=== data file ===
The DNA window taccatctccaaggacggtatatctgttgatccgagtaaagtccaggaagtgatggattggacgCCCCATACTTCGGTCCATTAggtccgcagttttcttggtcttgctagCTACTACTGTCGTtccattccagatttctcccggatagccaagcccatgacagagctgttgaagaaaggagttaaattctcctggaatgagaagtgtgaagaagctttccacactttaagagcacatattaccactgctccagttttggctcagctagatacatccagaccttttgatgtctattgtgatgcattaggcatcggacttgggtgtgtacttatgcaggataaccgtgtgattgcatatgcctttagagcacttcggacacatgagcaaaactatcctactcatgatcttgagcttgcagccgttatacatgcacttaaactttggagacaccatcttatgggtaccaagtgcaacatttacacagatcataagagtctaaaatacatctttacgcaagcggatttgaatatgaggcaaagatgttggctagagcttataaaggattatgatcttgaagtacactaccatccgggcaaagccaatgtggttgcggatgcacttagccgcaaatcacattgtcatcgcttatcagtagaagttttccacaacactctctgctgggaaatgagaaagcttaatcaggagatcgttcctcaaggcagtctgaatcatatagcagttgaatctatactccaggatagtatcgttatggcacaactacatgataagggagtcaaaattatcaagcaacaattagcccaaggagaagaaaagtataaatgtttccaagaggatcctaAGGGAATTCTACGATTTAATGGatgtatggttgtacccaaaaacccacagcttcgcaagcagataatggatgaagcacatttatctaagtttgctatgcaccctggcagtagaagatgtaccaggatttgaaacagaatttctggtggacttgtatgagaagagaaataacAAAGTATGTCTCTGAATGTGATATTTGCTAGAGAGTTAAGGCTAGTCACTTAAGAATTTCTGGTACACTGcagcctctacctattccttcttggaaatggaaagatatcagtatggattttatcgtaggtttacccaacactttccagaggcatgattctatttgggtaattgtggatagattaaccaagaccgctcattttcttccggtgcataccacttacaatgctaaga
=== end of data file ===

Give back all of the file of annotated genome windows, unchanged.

The DNA window taccatctccaaggacggtatatctgttgatccgagtaaagtccaggaagtgatggattggacgCCCCATACTTCGGTCCATTAggtccgcagttttcttggtcttgctagCTACTACTGTCGTtccattccagatttctcccggatagccaagcccatgacagagctgttgaagaaaggagttaaattctcctggaatgagaagtgtgaagaagctttccacactttaagagcacatattaccactgctccagttttggctcagctagatacatccagaccttttgatgtctattgtgatgcattaggcatcggacttgggtgtgtacttatgcaggataaccgtgtgattgcatatgcctttagagcacttcggacacatgagcaaaactatcctactcatgatcttgagcttgcagccgttatacatgcacttaaactttggagacaccatcttatgggtaccaagtgcaacatttacacagatcataagagtctaaaatacatctttacgcaagcggatttgaatatgaggcaaagatgttggctagagcttataaaggattatgatcttgaagtacactaccatccgggcaaagccaatgtggttgcggatgcacttagccgcaaatcacattgtcatcgcttatcagtagaagttttccacaacactctctgctgggaaatgagaaagcttaatcaggagatcgttcctcaaggcagtctgaatcatatagcagttgaatctatactccaggatagtatcgttatggcacaactacatgataagggagtcaaaattatcaagcaacaattagcccaaggagaagaaaagtataaatgtttccaagaggatcctaAGGGAATTCTACGATTTAATGGatgtatggttgtacccaaaaacccacagcttcgcaagcagataatggatgaagcacatttatctaagtttgctatgcaccctggcagtagaagatgtaccaggatttgaaacagaatttctggtggacttgtatgagaagagaaataacAAAGTATGTCTCTGAATGTGATATTTGCTAGAGAGTTAAGGCTAGTCACTTAAGAATTTCTGGTACACTGcagcctctacctattccttcttggaaatggaaagatatcagtatggattttatcgtaggtttacccaacactttccagaggcatgattctatttgggtaattgtggatagattaaccaagaccgctcattttcttccggtgcataccacttacaatgctaaga